It took a moment for me to comprehend what that meant. I felt a bit faint at that and wavered a bit. He indicated that I should sit in the sofa opposite him.

"I would not kill you." The vampire sounded very amused. "In case you were worrying. My kind does not have to kill to be sustained, although many prefer to."

"Certainly," I whispered, "I… I agree to that."

"Excellent. I will send a rider to fetch your brother then – it will be easiest to keep him at my keep until the disease is past. Obviously, I don't like to travel, as it means I may be caught out in the sunlight."

"I would like to go myself."

"You won't be able to. Ever lost blood?"

He stood and tucked the book under his arm. Started for the door and I followed. The servant was outside and he bowed deeply as his lord passed him. Stared at me as I passed. I scowled at him.

"Boy!" Vascard barked and the young man jumped nearly a foot and then bolted. "My servant is still of the notion that I'm going to kill each and every person that passes through my gates. I apologize for his rudeness."

"Do you? I mean, is there reason for him thinking that?"

And Vascard merely laughed and didn't answer my question. He led me through his keep to another room stocked with shelves of neatly lined bottles. There were tables of equipment I recognized from the sage's tower but still did not know the purpose of. The vampire laid the book on a table and took a glass flask from one of the shelves. Empty. He set that down near me and added a small box near it.

"Now – just hold still. And please, don't try and fight back. It's so irritating."

I swallowed hard and let him put one hand around my neck. The other went to the small of my back and I went rigid. Reminded myself that he was going to save my brother and that hitting him would not be appropriate right now.

Thankfully, he didn't give me a chance to try, or even to fully process what was happening. Just sank his fangs into my neck and I gasped, nearly fell except for him holding me up. Felt his mouth close over the wound and I heard my heartbeat in my ears. I made a small sound in the back of my throat, grabbed his arm for support, and after a moment my vision went dark in the peripheral and he set me down, my back against the table leg. Licked the current well of blood off my neck and drew away. A couple seconds later he bent over me again and then set aside the small glass vial, half-filled with scarlet. I tried to say something but by that time I was cold and sweating at the same time and lacked the presence of mind to find words. I believe I passed out shortly after.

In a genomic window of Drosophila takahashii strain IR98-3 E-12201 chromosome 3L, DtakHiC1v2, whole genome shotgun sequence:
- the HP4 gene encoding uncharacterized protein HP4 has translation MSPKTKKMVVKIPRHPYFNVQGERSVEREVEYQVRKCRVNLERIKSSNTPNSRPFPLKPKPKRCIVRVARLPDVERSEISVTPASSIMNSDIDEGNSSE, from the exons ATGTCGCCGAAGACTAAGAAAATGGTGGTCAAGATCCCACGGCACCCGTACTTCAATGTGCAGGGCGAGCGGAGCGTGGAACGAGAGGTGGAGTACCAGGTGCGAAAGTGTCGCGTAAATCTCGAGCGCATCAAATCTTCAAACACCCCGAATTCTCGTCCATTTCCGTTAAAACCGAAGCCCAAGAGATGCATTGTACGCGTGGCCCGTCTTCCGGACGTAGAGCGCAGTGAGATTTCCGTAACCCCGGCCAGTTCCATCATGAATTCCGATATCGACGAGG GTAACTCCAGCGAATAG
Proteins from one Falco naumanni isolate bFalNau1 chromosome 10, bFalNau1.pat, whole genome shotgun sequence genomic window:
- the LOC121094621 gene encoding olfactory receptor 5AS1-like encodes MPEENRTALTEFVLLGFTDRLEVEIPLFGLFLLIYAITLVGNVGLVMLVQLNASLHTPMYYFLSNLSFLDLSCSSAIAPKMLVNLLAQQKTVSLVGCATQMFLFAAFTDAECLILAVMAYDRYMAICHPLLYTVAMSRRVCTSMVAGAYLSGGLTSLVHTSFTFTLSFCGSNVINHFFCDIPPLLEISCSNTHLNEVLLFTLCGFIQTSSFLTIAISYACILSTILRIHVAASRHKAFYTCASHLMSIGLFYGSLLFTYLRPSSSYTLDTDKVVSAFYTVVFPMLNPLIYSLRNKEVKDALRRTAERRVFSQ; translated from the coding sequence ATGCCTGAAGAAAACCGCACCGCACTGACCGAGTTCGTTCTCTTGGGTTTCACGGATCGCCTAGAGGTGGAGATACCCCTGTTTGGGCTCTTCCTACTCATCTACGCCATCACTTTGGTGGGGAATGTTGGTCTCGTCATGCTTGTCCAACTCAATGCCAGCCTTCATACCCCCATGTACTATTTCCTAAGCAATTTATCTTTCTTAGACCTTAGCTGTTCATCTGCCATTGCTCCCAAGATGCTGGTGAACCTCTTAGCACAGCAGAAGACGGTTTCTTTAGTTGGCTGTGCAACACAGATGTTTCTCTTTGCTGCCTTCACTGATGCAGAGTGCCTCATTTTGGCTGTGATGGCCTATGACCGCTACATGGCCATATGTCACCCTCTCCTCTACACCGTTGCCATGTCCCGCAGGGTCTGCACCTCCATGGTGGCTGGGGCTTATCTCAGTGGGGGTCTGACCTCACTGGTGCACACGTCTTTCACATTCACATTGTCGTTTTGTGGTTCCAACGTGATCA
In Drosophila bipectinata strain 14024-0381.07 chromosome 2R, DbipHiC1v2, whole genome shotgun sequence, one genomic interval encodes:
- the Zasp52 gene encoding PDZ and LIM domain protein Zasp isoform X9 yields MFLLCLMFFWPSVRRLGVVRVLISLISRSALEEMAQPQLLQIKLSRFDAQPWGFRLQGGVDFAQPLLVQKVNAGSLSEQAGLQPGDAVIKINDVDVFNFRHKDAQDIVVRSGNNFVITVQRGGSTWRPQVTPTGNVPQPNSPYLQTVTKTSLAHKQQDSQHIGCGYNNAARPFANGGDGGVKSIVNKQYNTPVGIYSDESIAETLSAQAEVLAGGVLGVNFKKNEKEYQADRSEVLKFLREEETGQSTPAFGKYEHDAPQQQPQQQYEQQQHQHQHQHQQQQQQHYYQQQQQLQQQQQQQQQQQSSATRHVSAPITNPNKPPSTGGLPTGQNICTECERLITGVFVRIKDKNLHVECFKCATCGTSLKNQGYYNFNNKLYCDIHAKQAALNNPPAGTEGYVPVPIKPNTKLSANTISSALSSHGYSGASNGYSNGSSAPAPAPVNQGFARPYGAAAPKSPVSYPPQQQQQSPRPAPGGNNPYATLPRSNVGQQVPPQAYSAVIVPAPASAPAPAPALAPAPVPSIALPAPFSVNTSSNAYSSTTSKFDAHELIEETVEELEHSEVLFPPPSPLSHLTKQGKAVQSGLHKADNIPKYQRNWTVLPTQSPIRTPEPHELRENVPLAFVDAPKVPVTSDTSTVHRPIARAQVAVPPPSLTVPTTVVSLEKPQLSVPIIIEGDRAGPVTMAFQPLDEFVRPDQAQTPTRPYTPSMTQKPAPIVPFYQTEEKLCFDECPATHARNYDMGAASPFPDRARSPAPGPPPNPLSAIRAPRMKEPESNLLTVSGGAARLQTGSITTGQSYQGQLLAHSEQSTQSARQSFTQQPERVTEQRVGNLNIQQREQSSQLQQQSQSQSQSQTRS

I didn't wake until late into the following day. Mid-afternoon. I was in a bed, dressed in a nightgown far nicer than anything I currently owned, and there was a pitcher of water set on the bedside table. I rolled over and poured myself a glass, as I was desperately thirsty. Then I slept again and woke when someone shook me. It was a servant, a different one this time. A lady, approximately as old as my mother would be were she still alive.

"I brought food," she said, "It's a few hours past sundown. Lord Vascard has sent a rider to fetch your brother and has requested that you remain in the keep until he returns."

She set a tray on my lap after I sat up. I started eating and she stayed by the bedside.

"I also need to change the binding about your neck," she said.

"Does he do this often?" I asked softly.

"Take blood, you mean? Every week or so, I think. Sometimes more, sometimes less. Sometimes he leaves the keep and sometimes he brings people here. I really can't keep track of how he feeds. I just take care of those he doesn't drain completely, like yourself."

"Why do you serve him?"

She shrugged.

"Because he's my lord. Your own lord has faults, doesn't he?"

I laughed.

"What lord doesn't?"

"There you have it. That's why."

"Does he take care of his people?"

"Of course."

I finished eating and asked few other questions. She left and I slept some more. Was woken by Lord Vascard himself later.

"The potion is almost finished," he said, "Tell me, do you know what the blood rain disease is?"

I shook my head. All I knew is that it killed people.

"Apparently no one really does. Supposedly it's an affliction of the blood and that by improving the health of the blood will cause it to run its course without killing the victim. Of course, that's all they know and its causes are still a mystery."

"The blood rain causes it," I said automatically. He tossed his head in derision.